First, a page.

You do it all – manage a home, a job, the children, and more. But now, with the spread of coronavirus and resulting school and activity closures, you’re being asked to do even more. Educate your children while you work from home and simultaneously cope with isolation, uncertainty, and other aspects of a pandemic? Check.
The job description for Supermom has radically expanded in the last two weeks.
These are trying, unprecedented times. We’re being resourced to dig deep in order to survive, both physically and psychologically. And it often isn’t pretty.
In the last 24 hours, I have rage texted my kids’ teacher, emailed their principal that I will likely pull them from school (the Zoom meeting structure is unsustainable for me while I work), researched Florida Virtual School, looked up pricing on RV rentals, and dyed my hair purple. How about you?
Here are some tips that might be helpful as we weather the next few weeks or months:
- Lower the bar. Seriously, flatten it, just like we’re trying to do with the curve. Do the least you have to in order to keep your job and to continue to meet your children’s basic needs. This is a time for lowering expectations, both of yourself and of your children. They can survive on television and processed food. You can survive on good enough. Here’s a great article to get you started toward this goal.
- Get outside. Being outdoors is restorative. Connect with nature. Get some fresh air. It doesn’t have to be for long, but make sure you do get outside every single day. Even if you can only open a window and take a few deep breaths, do this daily. Ever notice how the kids do better when outdoors? So do we. Your nervous system will thank you.
- Move your body. Physical activity helps regulate our bodies and our moods. It can improve our stress reactivity (how we respond to stress) and our immunity. While intense exercise might be best at reducing physiological/emotional arousal, anything works. Ride bikes. Walk the dog. Go on a family scavenger hunt. Host a living room dance party. Just move.
- Give yourself a break. Stress eating, drinking, mindlessly scrolling, or lashing out in frustration? Of course you are. We’re all doing the best we can to get through this situation, plus there are certain realities (e.g, potential food scarcity, isolation) that heighten some of these behaviors. Be patient with yourself. You’re coping as best you know how.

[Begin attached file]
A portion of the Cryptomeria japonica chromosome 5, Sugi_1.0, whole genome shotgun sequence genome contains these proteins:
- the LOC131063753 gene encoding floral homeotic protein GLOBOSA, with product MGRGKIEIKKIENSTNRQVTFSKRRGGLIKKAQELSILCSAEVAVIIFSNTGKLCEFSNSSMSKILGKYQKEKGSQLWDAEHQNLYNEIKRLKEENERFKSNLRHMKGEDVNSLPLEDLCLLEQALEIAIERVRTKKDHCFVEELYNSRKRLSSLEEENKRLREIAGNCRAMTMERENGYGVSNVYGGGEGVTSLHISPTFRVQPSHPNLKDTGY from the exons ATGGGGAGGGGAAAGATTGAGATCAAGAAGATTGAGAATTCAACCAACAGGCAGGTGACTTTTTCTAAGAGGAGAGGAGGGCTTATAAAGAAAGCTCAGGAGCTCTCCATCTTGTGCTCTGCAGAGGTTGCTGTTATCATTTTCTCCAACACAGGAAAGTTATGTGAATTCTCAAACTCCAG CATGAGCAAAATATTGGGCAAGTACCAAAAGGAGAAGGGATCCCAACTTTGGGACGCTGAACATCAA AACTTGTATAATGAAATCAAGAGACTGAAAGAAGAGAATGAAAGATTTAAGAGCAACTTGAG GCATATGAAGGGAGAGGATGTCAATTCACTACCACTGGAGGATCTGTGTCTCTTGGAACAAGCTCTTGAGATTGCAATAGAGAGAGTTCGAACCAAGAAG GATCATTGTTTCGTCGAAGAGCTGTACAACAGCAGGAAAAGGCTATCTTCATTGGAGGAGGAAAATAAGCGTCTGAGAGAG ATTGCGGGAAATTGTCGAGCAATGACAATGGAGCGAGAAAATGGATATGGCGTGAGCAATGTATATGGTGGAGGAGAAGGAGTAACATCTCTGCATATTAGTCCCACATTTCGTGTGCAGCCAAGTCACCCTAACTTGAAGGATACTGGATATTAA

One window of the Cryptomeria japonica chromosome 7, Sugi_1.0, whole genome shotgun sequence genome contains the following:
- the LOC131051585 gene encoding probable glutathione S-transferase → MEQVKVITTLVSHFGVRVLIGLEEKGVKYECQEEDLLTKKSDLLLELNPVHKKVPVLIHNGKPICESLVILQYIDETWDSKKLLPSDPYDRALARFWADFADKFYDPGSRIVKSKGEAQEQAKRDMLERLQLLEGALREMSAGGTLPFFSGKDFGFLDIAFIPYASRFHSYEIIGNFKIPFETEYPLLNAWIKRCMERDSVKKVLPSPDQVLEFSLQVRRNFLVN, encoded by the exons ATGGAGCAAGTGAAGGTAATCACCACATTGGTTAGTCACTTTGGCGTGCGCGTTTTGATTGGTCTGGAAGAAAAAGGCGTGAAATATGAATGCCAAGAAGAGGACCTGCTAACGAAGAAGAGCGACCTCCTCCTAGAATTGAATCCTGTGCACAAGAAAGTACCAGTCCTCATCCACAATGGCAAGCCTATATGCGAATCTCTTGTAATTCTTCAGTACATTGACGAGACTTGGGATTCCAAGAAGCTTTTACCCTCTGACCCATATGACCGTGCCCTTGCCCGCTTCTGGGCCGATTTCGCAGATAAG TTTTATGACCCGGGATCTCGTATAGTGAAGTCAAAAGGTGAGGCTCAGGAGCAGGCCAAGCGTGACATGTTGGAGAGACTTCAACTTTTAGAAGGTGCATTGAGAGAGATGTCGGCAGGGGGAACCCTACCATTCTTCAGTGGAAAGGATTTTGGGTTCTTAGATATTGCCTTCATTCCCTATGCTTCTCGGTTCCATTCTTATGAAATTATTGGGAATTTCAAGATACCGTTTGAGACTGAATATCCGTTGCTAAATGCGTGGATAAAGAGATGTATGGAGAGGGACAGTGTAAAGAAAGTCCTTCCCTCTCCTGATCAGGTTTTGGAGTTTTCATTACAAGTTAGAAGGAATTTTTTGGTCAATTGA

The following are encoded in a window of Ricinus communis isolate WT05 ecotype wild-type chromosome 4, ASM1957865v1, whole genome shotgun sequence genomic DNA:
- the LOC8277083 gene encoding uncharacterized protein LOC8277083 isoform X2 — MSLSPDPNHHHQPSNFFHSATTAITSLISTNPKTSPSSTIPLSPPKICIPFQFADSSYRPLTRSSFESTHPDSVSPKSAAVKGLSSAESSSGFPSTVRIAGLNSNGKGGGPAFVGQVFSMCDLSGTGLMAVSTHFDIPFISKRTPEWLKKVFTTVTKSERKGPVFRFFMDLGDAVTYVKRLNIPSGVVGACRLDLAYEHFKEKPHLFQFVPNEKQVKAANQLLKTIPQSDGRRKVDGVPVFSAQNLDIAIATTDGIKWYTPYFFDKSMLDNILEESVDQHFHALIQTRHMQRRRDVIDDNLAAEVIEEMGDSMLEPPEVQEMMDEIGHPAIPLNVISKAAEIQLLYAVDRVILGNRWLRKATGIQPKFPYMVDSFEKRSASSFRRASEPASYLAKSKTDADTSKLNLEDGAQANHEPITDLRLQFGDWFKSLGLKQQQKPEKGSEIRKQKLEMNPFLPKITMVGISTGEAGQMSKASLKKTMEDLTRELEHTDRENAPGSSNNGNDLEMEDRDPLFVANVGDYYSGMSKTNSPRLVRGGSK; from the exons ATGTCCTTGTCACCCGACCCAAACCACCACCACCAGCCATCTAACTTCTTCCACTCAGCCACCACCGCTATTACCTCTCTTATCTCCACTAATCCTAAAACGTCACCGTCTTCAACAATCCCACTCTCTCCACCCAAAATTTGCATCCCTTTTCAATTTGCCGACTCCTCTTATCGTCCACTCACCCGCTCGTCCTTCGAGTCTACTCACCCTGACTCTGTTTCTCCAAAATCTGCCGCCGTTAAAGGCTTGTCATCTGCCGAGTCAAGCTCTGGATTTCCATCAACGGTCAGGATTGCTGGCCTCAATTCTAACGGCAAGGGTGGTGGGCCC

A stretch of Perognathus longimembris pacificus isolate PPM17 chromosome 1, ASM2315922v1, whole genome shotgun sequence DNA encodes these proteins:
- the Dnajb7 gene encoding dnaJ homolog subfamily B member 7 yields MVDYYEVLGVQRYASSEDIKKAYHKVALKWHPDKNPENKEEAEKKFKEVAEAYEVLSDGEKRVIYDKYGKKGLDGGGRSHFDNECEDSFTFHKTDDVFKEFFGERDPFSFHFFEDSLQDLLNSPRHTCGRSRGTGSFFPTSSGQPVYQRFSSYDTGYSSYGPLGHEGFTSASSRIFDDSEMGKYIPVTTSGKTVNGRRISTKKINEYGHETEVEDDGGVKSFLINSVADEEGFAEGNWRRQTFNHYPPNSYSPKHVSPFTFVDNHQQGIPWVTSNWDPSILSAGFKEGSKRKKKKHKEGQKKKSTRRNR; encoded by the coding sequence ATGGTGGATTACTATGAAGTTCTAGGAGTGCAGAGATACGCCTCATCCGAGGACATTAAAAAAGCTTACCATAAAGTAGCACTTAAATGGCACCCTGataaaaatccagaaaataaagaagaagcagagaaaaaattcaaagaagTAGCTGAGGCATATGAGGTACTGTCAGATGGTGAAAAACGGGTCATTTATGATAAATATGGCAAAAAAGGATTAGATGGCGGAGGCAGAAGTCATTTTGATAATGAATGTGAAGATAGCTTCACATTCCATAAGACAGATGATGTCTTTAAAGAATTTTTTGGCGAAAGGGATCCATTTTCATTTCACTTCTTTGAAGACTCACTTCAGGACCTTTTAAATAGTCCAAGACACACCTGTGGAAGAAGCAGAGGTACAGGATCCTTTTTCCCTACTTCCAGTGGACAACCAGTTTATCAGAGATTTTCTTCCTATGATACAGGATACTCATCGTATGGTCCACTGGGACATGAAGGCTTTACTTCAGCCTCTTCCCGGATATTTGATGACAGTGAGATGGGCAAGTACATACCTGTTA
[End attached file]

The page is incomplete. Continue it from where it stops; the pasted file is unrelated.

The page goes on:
- Reach out for connection and support. While social support is always crucial, right now, it’s our lifeline for survival. Continue to connect with others online. Schedule virtual coffee dates, play dates, and gab sessions. Reach out to your networks of folks in similar situations. They will get it. I found myself uncharacteristically posting in a twins moms’ group, one in which I usually just hover, the other day when overwhelmed with homeschooling twins while working. The empathic and validating responses I received were exactly what I needed.
- Focus on now. Chunk your time mentally until you feel like you can manage, trying not to think ahead. Yes, planning is useful, but worrying about what comes next – especially when we don’t know what will happen next – is unproductive. There’s enough stress right this moment in the here and now. If today feels unmanageable, see if you can get through the next hour. Is that too much too? Take it minute to minute. That’s all we have to do: get through this minute. Then repeat.
- Get help. Therapists are still available for individual and group sessions. Particularly those of us who were early adopters of online therapy are skilled at working remotely. The research shows distance therapy is as effective as in-person counseling and offers the added benefits of flexibility, comfort, and privacy – and now, individual and community health preservation. Use this fact to your advantage while isolated at home. Rely on us for support, validation, and coping skills. Even if you don’t realize it, you need all of this in spades right now.